Preston’s new daily coronavirus cases remained the highest in Lancashire as the infection rates for the city and the county continue to fall.
New confirmed cases for the city on Friday (19 February) were at 50.
South Ribble recorded 22 new cases for the same day.
Wyre saw 16 new cases and Fylde just 12.
Ribble Valley was up by eight cases and Chorley recorded 28.
Preston’s infection rate is now 228.5 cases per 100,000 people for the seven days to February 15, down from 315.8 cases per 100,000 people for the seven days to February 8. The city remains in the top 20 areas in England for Covid-19 infection rates.
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Data for the most recent four days (February 16-19) has been excluded as it is incomplete and does not reflect the true number of cases.
South Ribble’s rate is now 171.5, down from 272.6 for the same two date periods as Preston.
Wyre’s infection rate is 120.4, down from 149 and Fylde is at 128.7, down from 186.9.
Ribble Valley is at 139.6, down from 172.4 and Chorley’s rate dropped to 176.8, down from 218.2.
Gap between Covid jab boosts effectiveness and school return concerns raised
The UK policy of leaving 12 weeks between doses of the Oxford/AstraZeneca coronavirus vaccine boosts the jab’s effectiveness, a new study has found.
A single dose of the vaccine offers 76% protection against Covid-19 from 22 days after vaccination, and this does not wane by the three-month mark, researchers say.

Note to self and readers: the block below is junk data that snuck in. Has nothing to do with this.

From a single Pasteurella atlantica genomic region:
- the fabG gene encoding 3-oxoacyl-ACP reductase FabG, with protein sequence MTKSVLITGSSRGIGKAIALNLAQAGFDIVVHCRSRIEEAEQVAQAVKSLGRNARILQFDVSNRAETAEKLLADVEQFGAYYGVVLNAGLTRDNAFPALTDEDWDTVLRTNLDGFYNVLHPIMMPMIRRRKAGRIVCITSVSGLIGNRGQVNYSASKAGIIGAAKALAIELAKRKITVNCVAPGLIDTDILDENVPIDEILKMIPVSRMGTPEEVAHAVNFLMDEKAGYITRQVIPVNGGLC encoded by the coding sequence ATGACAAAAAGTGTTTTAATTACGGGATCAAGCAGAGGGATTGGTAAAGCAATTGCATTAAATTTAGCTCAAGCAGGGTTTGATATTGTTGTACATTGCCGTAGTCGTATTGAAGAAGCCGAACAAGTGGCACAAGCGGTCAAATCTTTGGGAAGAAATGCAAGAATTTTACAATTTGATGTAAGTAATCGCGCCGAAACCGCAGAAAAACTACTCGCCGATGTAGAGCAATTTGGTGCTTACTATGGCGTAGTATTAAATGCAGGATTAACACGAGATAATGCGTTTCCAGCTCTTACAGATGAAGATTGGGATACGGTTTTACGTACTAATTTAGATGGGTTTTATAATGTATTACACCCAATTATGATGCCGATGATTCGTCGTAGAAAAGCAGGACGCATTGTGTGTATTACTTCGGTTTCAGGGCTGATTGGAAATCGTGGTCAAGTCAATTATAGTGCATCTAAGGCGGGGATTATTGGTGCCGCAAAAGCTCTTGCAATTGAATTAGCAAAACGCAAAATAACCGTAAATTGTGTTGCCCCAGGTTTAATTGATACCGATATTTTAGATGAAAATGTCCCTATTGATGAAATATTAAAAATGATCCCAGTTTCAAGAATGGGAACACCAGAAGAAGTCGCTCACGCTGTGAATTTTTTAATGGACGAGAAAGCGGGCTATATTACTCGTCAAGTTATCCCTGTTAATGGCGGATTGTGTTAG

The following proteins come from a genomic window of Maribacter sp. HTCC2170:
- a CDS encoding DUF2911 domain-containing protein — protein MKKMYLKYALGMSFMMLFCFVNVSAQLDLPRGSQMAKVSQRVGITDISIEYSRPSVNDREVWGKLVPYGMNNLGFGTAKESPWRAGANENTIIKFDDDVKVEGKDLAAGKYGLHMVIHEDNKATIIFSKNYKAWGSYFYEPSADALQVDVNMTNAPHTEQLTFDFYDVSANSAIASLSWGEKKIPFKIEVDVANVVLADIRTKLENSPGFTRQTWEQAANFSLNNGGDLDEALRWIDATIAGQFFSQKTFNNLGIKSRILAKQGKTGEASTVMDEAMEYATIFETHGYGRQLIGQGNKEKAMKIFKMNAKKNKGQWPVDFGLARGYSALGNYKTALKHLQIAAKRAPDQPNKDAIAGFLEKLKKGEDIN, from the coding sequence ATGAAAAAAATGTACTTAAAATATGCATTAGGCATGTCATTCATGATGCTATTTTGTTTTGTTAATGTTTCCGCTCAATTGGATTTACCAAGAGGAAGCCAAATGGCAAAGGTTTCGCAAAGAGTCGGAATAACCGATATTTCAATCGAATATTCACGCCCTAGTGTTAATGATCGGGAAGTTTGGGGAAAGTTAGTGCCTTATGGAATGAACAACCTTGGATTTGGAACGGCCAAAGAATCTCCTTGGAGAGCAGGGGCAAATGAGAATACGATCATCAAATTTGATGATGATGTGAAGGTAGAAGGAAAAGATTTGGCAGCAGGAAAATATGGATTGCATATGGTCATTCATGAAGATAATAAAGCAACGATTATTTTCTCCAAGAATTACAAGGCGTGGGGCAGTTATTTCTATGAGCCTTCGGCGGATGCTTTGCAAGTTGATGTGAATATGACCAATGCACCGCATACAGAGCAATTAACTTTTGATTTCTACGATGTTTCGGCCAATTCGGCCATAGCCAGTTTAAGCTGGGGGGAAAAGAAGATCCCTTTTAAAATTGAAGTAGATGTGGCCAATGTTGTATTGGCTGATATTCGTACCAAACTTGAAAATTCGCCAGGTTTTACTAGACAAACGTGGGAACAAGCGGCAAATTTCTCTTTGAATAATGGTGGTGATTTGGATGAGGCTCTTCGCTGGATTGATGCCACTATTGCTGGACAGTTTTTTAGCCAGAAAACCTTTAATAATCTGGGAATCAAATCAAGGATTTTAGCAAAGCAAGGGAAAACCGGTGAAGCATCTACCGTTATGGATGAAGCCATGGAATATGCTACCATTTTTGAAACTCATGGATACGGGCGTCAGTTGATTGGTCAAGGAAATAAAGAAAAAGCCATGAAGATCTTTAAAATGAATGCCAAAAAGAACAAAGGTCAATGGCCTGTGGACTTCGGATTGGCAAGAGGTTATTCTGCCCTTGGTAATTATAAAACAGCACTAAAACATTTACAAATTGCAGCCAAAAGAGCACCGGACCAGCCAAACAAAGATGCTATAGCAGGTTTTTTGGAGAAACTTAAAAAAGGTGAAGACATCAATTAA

With three months between the two doses, there was an overall efficacy of 81% – compared to 55% for a six-week interval, according to the University of Oxford research published in The Lancet.
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But the researchers are urging people to have two doses of the vaccine because they say it is not yet clear how long protection with a single dose of the vaccine may last.
The findings support the policy recommendation made by the Joint Committee on Vaccination and Immunisation (JCVI) for a 12-week interval between doses.
Meanwhile education unions are calling for a staggered reopening of schools in England.
The joint statement is from the Association of School and College Leaders (ASCL), the NAHT school leaders’ union, the National Education Union (NEU), the NASUWT teachers’ union, the National Governance Association (NGA), the Sixth Form Colleges Association (SFCA), Unison, Unite and GMB.
It says: “What we do know is that the full reopening of schools will bring nearly 10 million pupils and staff into circulation in England – close to one-fifth of the population. This is not a small easing of lockdown restrictions. It is a massive step.
“These factors necessitate a cautious approach with wider school and college opening phased over a period of time.”
It comes as Prime Minister Boris Johnson is due to set out his “road map” for easing the lockdown in England on Monday, with the aim of first reopening schools.
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